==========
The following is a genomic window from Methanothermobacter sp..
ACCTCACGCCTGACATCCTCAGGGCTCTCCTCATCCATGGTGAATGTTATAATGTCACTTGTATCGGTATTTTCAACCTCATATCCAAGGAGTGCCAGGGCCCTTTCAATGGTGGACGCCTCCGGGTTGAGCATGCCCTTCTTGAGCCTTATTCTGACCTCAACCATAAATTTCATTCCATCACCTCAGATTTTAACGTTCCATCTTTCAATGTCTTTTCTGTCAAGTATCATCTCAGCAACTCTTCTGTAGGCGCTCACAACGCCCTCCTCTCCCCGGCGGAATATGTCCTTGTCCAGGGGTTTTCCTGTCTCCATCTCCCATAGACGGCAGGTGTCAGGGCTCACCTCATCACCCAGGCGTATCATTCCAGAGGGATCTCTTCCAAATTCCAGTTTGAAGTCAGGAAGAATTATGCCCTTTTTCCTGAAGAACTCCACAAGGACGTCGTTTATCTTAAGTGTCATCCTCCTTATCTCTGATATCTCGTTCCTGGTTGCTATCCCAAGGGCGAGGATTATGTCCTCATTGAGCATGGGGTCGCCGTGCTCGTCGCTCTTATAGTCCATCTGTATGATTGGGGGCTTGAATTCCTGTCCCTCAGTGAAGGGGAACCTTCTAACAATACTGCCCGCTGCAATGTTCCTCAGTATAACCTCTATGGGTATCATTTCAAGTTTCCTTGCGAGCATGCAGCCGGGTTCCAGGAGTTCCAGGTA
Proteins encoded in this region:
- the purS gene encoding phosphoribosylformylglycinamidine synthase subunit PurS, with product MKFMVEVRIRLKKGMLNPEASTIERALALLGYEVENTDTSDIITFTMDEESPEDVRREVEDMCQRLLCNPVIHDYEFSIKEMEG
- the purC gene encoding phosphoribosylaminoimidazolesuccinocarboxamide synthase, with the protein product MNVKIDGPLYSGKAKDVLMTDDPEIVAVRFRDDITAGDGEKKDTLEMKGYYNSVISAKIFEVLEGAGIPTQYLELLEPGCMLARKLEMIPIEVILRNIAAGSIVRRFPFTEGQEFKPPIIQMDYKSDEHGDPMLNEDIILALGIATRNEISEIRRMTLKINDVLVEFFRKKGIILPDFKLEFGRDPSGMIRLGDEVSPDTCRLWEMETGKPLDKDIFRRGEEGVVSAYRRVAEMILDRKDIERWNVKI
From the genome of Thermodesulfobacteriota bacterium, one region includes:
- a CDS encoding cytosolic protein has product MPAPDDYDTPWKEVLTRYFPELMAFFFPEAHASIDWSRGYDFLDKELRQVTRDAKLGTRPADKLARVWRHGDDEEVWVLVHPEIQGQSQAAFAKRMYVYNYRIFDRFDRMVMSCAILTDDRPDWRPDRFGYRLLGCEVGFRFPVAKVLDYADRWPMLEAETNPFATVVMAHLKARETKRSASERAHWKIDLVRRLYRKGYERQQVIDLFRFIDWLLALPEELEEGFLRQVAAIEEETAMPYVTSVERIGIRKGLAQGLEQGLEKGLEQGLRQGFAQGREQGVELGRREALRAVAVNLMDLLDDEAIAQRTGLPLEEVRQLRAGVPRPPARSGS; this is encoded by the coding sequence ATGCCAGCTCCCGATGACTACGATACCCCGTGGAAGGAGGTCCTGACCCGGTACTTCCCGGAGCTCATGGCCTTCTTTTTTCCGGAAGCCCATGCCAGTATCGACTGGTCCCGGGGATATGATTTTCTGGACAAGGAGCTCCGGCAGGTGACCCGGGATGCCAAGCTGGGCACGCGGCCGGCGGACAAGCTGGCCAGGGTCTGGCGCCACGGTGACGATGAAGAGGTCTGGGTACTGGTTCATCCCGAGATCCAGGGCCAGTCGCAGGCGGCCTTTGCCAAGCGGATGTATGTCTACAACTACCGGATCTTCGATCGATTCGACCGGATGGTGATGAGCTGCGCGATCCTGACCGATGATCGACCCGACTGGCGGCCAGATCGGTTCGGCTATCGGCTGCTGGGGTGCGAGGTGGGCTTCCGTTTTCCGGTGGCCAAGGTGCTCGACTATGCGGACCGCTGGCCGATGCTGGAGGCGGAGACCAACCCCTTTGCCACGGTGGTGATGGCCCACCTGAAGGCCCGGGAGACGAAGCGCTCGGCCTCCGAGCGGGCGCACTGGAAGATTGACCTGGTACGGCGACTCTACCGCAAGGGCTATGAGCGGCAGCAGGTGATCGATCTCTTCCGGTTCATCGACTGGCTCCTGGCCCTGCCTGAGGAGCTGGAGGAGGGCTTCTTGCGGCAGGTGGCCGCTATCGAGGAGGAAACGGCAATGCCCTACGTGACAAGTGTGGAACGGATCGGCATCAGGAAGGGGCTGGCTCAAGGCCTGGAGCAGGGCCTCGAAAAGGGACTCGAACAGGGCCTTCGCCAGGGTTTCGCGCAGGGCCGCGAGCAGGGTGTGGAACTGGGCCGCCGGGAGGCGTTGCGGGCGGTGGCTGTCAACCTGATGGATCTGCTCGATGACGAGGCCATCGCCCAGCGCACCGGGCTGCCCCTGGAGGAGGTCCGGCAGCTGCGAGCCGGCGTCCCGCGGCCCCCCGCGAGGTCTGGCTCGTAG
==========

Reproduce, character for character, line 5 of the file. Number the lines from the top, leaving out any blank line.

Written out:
- the purC gene encoding phosphoribosylaminoimidazolesuccinocarboxamide synthase, with the protein product MNVKIDGPLYSGKAKDVLMTDDPEIVAVRFRDDITAGDGEKKDTLEMKGYYNSVISAKIFEVLEGAGIPTQYLELLEPGCMLARKLEMIPIEVILRNIAAGSIVRRFPFTEGQEFKPPIIQMDYKSDEHGDPMLNEDIILALGIATRNEISEIRRMTLKINDVLVEFFRKKGIILPDFKLEFGRDPSGMIRLGDEVSPDTCRLWEMETGKPLDKDIFRRGEEGVVSAYRRVAEMILDRKDIERWNVKI